You could hunt around looking for fat to trim off but you’d be hard pushed to find much to cut. Personality Cult’s new debut LP is a lean hard wired helping of short, sharp, sweet tracks packed with thin wry-lipped smiles and breezy snot nosed punk.
Enter a drone on delay, drag out the scratches and build, call in a smooth set of chiming guitars and slam with a drum weighted howl. Hollow Thieves opens Bad Llama’s new EP with a clean polished anger and grandeur.
Polka dot dresses swirl through the mind in tail finned gas swilling automobiles. Iced beers drip in sunshine, drive in movie screens show black and white flicks over slicked back black hair and blonde lipstick curls. This is cherry coke sweet. Polished like high chrome in saccharine shades.
A full blood moon’s hanging thick over Rockies. Earlier on I saw dinosaur steps and bones, pressed into layers of once-flat beach sand that turned into mud that turned into rock that turned to upended slabs that jut out of the sides of sharp mountains. What was flat nearly upright. What was beach now a cliff. And everything round me got here out of chaos.
Now I’m sat between ridges and ranges and chaos is here in the house… It’s been in my ears and it’s been in car stereos and it’s given long journeys brief fever. Slumb Party’s ‘Happy Now’ is breakneck in pace and in place of a thrill is a pupil dilation from trying to make sense of each track; these things pass quicker than oncoming cars at a speed that I don’t want to print.
I was midway through a write up of their 2017 releases when a new track came landed and knocked them away. Last year saw Victories let ‘Wiccan’ and ‘Mandy Machine’ loose on raw ears, now it’s ‘Fork in the Road’s turn to tear up. The first two are singles I dug out of Spotify. The latter a live video so far streaming only. Their catalogue backs up to 2010.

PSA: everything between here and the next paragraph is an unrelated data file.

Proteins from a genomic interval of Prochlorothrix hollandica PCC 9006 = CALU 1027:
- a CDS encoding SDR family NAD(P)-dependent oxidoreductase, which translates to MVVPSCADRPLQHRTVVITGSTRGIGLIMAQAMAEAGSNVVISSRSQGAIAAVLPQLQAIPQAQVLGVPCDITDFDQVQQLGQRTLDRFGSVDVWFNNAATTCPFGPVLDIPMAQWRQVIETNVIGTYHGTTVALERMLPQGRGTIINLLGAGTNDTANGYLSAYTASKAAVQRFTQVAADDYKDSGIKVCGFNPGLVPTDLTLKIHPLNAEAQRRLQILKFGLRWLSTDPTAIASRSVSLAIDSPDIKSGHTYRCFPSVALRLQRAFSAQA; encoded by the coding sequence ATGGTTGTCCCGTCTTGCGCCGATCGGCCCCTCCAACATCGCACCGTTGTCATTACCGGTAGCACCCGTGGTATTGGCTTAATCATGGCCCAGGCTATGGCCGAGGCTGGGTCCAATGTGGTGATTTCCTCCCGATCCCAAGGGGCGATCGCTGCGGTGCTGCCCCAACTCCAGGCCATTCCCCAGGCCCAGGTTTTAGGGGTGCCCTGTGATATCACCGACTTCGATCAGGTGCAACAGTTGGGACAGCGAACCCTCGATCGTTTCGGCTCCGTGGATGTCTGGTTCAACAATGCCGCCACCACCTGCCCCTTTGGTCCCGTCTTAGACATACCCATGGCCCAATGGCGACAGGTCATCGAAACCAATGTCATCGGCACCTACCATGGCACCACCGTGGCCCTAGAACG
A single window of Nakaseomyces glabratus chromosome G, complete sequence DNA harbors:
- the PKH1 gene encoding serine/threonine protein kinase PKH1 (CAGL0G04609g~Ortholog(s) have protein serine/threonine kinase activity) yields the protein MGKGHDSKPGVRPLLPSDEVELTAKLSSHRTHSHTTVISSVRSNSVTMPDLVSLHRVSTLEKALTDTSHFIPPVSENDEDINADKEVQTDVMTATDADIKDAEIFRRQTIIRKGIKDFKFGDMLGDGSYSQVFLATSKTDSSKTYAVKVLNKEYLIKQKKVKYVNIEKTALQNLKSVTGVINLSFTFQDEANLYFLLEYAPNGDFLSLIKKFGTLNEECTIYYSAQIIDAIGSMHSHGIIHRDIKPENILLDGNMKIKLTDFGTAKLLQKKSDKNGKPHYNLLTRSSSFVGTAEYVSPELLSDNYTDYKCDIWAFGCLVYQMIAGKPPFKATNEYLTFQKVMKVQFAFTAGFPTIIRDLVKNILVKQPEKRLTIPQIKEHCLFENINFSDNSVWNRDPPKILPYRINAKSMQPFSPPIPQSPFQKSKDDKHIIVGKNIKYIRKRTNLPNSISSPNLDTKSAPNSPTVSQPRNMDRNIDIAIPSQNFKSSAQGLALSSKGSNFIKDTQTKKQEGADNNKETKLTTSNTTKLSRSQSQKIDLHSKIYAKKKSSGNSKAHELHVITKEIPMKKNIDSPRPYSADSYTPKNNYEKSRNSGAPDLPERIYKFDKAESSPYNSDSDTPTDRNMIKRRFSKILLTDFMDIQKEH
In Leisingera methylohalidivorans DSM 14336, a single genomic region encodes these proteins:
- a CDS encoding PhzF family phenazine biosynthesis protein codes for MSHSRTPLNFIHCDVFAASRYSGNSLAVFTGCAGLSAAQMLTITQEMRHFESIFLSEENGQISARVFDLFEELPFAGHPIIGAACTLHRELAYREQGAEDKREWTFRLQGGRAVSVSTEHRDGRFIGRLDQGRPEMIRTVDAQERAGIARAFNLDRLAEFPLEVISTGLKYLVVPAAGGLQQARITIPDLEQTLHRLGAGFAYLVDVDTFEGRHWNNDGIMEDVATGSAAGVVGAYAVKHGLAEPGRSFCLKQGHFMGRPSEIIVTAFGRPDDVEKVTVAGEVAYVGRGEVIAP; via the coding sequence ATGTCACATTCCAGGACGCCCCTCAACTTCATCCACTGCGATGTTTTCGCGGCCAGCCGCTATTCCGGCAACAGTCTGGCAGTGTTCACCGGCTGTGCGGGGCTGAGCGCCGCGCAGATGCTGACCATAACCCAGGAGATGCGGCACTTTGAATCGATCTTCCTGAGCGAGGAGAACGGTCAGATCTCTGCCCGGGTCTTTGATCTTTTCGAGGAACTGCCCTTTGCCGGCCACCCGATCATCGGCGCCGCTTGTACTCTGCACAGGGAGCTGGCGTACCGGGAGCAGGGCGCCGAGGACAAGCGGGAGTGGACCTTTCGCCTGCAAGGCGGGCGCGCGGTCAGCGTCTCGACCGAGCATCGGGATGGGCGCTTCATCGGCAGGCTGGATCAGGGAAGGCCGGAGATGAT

For a fact off the bat; Each release gets tighter, gets more taught and tougher. In scope and conviction, songcraft, execution. It’s a clear pitched trajectory and timeline and motion.
It’s bigger here, faster. SUV bumpers ride up to my hips, steaks come in slabs as bloated as fists and talk runs at rates that I can’t penetrate. Wide open spaces with every bit packed up and built on and everyone got to get first. Southern Rock dominates each bar I find, bloated like those steaks but with half less to chew on.
Exit to Mexico Beach. Highway 98 so long, straight and one-laned a road that it’s easy to drift down its high-pine lined stretch. Got told it’s a shifted down, stripped down beach front, without the rude lights and the half builts and built up. Air smelt a little cleaner there.
From white sand that drops steep into warm green sea water I caught earshot of whoops and applause. I dried off to move to the source.
Two legends post transformation.
Underworld have electrified, moved, soothed and tranced. Iggy has lived in and outlived his rivals plus his protegees and remains. Reincarnations, incantations, reflect… and what got grown here came out somewhere in next. Both acts can be tracked through their tectonic shifts and this single ripped right out from nowhere.
I didn’t know Brix and co. existed before an all day event at Rock City a year or two ago, I’ve been grabbing hold of news and new songs ever since. J&MC I got introduced to by way of a Psychocandy record being leant to me by a friend in a red Paddington Bear duffle coat in a south Wales college clique of uber-cool PVC musicfreaks. I caught the Mary Chain last at Latitude just gone where a broken effects pedal reduced their set to half hour. Needless to say I jumped at the chance to review these two bands.
I’d been consuming this desolate Dadaist ‘tronica since first offered the review. Blancmange’s newest album is a wide room to walk through, you can pick up and put down pieces of each song and move on to examine the next piece you fancy; A crystalline beat, hook or texture, a word. It’s flashy because it’s unflashy. It towers with no overcrowding. It’s open and wide and almost afraid of its own empty space.
It’s 2018 in the Rescue Rooms, Nottingham. It’s ’77/78 in CBGBs for an hour.
Im going to go ahead and namecheck from the off. Ramones, NY Dolls, Patti Smith, HeartBreakers, DMZ, Television… Reads like a grubbed up punk bible in a dirt-black hard-back CBGB sleeve. Snort off the face of it, tear out the pages and roll up a whatever, there’s enough blood and sweat in there to keep it all stuck.